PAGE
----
Very Short Introductions: Brilliant, Sharp, Inspiring
Almost everything we know about the Universe has come from studying the messages carried by light from outer space. Until only a handful of decades ago, this meant observing optical photons in the narrow visible region of the electromagnetic spectrum. However, recent technological developments have now enabled us to extend this range and explore the Universe at radio, infrared, ultraviolet, X-ray, and gamma-ray wavelengths. The observations reveal a plethora of exotic phenomena such as young galaxies at the edge of the visible Universe, quasars, pulsars, colliding galaxies, and exploding stars, often at great distances. We have discovered that the Universe is expanding and that the expansion itself is accelerating. Closer to our home planet, we track killer asteroids and comets. Working closely together, observational astronomy and astrophysics have shown us how stars produce their energy, where the chemical elements come from, how black holes form, and how the giant supermassive black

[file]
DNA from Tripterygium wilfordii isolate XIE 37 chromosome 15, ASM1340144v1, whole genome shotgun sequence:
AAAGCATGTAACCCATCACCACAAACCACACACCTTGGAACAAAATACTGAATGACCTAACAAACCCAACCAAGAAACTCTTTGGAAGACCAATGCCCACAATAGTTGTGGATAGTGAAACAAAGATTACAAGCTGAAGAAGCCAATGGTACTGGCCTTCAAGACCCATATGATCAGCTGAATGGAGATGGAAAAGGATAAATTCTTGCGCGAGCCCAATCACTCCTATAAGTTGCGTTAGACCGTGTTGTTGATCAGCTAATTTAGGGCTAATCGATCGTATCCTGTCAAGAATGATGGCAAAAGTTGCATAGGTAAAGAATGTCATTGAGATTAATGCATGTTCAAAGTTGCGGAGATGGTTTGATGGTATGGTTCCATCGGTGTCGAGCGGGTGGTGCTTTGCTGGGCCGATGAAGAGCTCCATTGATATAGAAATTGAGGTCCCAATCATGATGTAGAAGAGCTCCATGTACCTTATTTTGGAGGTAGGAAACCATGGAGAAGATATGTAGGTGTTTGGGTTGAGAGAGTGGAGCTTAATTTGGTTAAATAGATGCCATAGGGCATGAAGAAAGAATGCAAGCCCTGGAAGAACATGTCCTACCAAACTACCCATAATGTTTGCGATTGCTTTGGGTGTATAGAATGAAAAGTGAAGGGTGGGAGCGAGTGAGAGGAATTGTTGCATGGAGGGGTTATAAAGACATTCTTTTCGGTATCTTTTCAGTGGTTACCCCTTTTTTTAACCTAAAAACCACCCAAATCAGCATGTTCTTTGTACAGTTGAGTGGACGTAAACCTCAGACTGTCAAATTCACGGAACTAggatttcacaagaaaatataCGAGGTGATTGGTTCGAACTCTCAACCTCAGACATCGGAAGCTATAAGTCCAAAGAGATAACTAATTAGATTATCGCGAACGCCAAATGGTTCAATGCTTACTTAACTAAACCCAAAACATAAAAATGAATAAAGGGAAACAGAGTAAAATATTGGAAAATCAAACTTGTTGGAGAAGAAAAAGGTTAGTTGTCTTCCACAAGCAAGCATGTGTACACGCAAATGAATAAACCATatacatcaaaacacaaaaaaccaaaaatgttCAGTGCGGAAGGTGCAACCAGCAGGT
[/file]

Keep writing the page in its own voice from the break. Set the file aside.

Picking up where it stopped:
holes lurking in the hearts of galaxies spew immensely powerful jets of particles and energy thousands of light years out into space.
And we now have new ways beyond light to probe the mysteries of the Universe. This Very Short Introduction
describes how neutrinos and gravitational waves are revolutionizing our knowledge. How do we know all this? Advances in telescope technologies offer a partial explanation, but technology alone is not enough. Unlocking the secrets of the Universe also involves the critical application of the laws of physics to the observations. Cottrell describes how we are turning observations into knowledge and how theory, in turn, is inspiring new observations.
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